Preserved in the Act and Fossilized Turtle Whoopie

This is really too good not to share immediately.  A recent study reports on numerous pairs of fossil turtle couples caught in the act of copulation.  The sex den  fossil sight is located in Germany and dates back to the Eocene.

How do they know this is male and female in a loving bond approved by the state of North Carolina?  The size difference gives it away and males possess longer tails that extend past the shell.

And how do they know these turtles were amidst sweet, sweet love (also approved by the State of North Carolina but not discussed in polite Southern company)?  The orientation of the male and female, the direct contact, and in two cases the tails of the male are wrapped below the shell of the female all point to turtle hanky panky. In general when male turtles intend to mate, they will wrap their tale, which contains their penis, around the females tails and eventually insert into her cloaca.

And lovers who perish mid coitus have a story

The preservation of mating pairs has important [implications], as it is unlikely that the turtles would mate in poisonous surface waters. Instead, the turtles initiated copulation in habitable surface waters, but perished when their skin absorbed poisons while sinking during [coitus] into toxic layers. The mating pairs..are therefore more consistent with a stratified, volcanic maar lake with inhabitable surface waters and a deadly abyss.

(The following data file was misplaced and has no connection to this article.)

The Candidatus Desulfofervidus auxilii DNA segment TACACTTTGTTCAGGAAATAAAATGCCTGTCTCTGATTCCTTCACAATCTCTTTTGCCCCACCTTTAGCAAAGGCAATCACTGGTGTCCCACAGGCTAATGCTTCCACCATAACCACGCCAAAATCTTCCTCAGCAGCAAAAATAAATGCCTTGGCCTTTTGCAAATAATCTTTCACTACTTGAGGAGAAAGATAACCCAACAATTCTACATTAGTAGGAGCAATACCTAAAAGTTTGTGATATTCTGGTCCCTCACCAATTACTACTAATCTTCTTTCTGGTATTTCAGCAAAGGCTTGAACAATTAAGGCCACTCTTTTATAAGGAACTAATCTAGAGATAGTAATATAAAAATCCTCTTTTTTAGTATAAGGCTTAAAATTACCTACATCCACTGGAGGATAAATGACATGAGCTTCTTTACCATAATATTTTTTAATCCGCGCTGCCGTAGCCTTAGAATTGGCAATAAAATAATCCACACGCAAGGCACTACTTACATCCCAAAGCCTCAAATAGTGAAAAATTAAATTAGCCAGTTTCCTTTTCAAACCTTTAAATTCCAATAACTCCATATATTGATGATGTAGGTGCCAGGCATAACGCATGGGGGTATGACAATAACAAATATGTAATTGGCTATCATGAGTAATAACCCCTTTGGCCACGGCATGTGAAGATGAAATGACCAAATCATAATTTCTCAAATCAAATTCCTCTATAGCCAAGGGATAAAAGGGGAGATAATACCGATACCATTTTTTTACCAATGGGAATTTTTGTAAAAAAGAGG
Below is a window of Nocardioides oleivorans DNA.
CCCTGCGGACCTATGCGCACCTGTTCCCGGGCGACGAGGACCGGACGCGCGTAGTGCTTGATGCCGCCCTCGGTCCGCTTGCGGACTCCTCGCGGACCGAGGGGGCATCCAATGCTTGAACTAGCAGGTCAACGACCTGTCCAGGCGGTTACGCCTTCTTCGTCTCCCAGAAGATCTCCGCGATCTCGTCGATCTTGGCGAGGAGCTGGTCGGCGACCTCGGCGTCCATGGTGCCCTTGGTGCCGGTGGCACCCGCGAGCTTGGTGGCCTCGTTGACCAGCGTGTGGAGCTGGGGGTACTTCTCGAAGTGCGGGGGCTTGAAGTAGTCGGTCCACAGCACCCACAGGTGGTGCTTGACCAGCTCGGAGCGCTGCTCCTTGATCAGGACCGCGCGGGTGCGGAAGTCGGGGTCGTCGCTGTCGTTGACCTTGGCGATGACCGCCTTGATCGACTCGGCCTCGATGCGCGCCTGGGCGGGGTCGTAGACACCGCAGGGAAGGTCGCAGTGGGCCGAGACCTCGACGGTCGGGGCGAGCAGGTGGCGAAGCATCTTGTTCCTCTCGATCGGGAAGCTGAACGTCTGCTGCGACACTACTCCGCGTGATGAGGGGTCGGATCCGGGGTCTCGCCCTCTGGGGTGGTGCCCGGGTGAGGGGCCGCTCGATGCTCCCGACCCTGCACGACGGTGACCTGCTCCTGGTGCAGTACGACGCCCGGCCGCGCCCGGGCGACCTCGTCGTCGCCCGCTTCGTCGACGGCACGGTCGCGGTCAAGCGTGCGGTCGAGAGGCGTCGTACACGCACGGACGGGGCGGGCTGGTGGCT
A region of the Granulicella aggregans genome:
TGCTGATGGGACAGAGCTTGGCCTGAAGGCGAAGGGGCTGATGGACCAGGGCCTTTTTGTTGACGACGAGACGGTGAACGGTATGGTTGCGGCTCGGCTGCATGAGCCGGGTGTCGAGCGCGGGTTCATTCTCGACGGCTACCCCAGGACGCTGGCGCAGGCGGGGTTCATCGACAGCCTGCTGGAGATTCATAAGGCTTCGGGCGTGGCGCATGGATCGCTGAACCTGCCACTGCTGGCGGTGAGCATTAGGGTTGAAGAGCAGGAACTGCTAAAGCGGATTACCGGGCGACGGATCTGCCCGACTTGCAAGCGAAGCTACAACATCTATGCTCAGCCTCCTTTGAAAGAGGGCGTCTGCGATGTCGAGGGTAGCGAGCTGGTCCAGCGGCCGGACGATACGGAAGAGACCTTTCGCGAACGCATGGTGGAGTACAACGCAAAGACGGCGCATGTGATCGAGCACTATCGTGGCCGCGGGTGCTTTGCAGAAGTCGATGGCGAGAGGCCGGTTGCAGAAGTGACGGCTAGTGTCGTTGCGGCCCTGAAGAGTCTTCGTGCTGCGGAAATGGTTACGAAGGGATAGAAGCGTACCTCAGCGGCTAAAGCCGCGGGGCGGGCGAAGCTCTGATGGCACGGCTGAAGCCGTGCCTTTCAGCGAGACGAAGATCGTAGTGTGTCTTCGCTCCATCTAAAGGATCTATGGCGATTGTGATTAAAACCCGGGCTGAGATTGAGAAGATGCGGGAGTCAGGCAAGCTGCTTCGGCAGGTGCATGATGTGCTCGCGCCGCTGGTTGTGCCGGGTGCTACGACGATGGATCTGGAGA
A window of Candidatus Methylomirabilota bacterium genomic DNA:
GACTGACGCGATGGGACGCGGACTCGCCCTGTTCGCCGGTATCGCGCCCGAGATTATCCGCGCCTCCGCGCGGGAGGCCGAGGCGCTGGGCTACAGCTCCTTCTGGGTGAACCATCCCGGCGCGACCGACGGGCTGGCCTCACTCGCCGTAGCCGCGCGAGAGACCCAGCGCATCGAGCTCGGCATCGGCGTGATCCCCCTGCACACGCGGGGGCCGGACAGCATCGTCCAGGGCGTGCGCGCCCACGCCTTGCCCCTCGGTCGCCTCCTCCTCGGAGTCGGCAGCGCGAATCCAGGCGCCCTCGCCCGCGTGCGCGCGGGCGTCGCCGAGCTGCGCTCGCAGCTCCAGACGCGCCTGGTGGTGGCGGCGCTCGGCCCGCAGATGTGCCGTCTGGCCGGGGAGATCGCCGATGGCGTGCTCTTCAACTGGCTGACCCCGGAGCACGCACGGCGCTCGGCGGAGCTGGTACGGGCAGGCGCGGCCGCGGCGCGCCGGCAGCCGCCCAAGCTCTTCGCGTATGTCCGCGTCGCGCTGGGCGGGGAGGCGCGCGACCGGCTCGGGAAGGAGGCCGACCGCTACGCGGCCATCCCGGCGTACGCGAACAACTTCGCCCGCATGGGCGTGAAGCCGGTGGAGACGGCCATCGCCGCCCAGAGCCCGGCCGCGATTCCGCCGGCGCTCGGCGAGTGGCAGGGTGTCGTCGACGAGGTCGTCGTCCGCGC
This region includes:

There you have it…the abyss is anti-turtle sex.

Dr. M (1730 Posts)

Craig McClain is the Assistant Director of Science for the National Evolutionary Synthesis Center, a National Science Foundation supported initiative. He has conducted deep-sea research for 20 years and published over 50 papers in the area. He has participated in and led dozens of oceanographic expeditions taken him to the Antarctic and the most remote regions of the Pacific and Atlantic. Craig’s research focuses on how energy drives the biology of marine invertebrates from individuals to ecosystems, specifically, seeking to uncover how organisms are adapted to different levels of carbon availability, i.e. food, and how this determines the kinds and number of species in different parts of the oceans. Craig’s research has been featured on National Public Radio, Discovery Channel, Fox News, National Geographic and ABC News. In addition to his scientific research, Craig also advocates the need for scientists to connect with the public and is the founder and chief editor of the acclaimed Deep-Sea News (, a popular ocean-themed blog that has won numerous awards. His writing has been featured in Cosmos, Science Illustrated, American Scientist, Wired, Mental Floss, and the Open Lab: The Best Science Writing on the Web. His forthcoming book, Science of the South (, connects cultural icons of South such as pecan pie with the science behind them.

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